Cassini launched from Cape Canaveral, Florida, on 15 October, 1997. It took
nearly seven years to reach Saturn, but did so flawlessly on 30 June, 2004.
Since that day, it has been ceaselessly taking measurements, images and other
data and sending them back to Earth for scientists to analyze.
The probe not only answered many questions for planetary and astronomical
scientists, but spurred them to ask even more. After Cassini's flawless
performance over the last four years of its primary mission, NASA decided to
extend its livelihood for at least an
additional two years.
The new mission will further study two of Saturn's moons,
Titan and Enceladus, as well as gather more data on the planet's climate cycle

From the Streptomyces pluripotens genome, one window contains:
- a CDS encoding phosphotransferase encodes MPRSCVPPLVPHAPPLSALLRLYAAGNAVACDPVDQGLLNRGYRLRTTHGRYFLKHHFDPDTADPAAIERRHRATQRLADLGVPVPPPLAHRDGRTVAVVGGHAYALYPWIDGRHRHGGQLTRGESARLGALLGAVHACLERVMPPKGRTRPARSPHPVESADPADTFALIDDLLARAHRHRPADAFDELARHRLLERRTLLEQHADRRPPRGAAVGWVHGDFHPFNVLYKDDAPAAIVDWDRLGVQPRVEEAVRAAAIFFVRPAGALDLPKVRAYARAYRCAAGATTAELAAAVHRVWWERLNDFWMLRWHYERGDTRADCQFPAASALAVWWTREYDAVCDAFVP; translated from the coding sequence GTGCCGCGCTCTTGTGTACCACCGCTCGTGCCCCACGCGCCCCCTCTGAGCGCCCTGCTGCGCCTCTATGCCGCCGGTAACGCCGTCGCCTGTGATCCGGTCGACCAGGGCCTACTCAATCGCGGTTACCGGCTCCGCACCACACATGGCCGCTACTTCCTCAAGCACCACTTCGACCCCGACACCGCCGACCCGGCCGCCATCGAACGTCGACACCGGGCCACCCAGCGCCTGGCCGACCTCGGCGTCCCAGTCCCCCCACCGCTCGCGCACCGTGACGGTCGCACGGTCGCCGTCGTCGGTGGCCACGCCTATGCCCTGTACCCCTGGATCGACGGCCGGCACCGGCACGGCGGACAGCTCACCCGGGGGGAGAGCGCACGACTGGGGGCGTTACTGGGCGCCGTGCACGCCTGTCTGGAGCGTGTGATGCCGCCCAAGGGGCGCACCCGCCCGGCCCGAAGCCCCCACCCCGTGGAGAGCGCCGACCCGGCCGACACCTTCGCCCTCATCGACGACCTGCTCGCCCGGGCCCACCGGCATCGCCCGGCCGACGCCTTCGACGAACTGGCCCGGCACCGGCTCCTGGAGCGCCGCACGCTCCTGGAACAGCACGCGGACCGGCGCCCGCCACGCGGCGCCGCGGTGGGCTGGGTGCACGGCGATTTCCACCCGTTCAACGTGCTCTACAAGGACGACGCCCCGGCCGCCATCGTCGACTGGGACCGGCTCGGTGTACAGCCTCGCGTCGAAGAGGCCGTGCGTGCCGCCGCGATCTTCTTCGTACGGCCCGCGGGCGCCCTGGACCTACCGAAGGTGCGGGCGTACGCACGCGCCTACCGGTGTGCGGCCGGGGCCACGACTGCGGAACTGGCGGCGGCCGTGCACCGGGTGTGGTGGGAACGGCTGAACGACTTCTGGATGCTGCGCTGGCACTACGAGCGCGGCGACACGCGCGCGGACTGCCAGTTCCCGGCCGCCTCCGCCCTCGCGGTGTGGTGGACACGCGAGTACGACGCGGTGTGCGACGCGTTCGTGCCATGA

and magnetosphere. It will also have to the chance to see something from a
unique perspective that Earth-based telescopes cannot – the planet's equinox in
August of 2009 will allow sunlight to pass directly through the plane of the
intricate ring structures.
Cassini's secondary mission, dubbed Cassini
Equinox Mission, will last until September of 2010. Another two years of
outstanding service could even see a third mission, dedicated to Titan and Enceladus.
Today marks the four year anniversary of Cassini's arrival to Saturn and is the
last day of its primary mission in the system. Tomorrow it embarks on a new
mission which will no doubt return a wealth of valuable data, intriguing images
and undiscovered secrets.